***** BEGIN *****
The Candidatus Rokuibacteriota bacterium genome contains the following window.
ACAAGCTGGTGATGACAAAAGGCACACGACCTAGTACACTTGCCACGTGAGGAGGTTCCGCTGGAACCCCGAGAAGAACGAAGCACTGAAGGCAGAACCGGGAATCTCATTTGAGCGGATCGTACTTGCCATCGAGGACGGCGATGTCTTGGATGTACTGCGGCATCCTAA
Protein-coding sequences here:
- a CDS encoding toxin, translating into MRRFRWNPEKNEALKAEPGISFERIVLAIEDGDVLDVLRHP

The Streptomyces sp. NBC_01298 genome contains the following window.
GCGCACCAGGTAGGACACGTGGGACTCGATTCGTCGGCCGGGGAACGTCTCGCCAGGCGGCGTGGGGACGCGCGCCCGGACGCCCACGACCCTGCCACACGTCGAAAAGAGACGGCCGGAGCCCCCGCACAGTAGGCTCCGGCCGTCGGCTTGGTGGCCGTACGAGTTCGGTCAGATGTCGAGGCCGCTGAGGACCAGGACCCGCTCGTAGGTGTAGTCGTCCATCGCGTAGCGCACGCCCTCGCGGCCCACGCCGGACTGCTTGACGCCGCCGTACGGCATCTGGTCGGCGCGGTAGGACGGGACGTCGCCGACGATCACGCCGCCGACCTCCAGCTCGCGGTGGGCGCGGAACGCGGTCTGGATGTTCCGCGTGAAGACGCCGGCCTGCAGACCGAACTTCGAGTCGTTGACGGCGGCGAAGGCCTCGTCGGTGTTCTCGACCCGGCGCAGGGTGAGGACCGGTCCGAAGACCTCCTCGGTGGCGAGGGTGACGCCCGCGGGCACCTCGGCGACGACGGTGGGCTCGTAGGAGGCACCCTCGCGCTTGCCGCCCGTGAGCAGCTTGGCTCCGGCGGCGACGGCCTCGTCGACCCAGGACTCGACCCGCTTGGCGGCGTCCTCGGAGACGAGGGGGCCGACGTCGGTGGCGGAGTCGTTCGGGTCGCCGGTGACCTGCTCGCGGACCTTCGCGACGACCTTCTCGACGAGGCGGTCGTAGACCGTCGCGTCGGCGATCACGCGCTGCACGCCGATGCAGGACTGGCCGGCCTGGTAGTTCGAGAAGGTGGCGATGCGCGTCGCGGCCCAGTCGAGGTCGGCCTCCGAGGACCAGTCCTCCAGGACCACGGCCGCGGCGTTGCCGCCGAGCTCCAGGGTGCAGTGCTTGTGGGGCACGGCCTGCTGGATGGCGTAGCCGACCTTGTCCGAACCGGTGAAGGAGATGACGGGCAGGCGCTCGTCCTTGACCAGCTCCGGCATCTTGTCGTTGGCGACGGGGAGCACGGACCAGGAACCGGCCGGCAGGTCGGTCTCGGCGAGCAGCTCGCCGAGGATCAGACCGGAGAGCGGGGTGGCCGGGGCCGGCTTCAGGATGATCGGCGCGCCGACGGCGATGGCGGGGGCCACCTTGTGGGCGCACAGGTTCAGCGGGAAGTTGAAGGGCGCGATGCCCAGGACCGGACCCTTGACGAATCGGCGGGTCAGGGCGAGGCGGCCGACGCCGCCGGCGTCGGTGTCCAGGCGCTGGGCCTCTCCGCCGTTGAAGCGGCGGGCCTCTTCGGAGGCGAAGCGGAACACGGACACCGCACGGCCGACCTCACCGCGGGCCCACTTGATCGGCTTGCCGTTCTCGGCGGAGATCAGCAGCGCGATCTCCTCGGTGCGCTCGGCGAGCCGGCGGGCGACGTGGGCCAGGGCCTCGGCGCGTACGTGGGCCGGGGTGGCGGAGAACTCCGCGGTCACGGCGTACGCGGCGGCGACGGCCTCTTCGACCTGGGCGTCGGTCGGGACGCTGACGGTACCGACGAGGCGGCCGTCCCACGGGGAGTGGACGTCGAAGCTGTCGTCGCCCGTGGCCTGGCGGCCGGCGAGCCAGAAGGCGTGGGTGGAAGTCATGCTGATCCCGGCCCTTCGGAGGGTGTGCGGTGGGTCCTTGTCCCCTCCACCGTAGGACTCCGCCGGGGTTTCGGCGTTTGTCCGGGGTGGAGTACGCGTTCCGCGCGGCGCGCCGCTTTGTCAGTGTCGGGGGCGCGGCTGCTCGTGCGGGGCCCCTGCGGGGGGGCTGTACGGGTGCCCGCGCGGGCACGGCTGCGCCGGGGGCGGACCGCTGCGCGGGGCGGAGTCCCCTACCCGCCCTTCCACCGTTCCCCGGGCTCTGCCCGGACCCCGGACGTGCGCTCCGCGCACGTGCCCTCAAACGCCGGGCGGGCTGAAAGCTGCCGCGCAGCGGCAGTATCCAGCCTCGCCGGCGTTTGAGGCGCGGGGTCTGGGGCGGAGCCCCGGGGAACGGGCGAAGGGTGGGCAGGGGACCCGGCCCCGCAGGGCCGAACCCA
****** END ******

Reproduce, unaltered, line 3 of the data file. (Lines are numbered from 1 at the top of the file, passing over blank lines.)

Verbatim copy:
Protein-coding sequences here: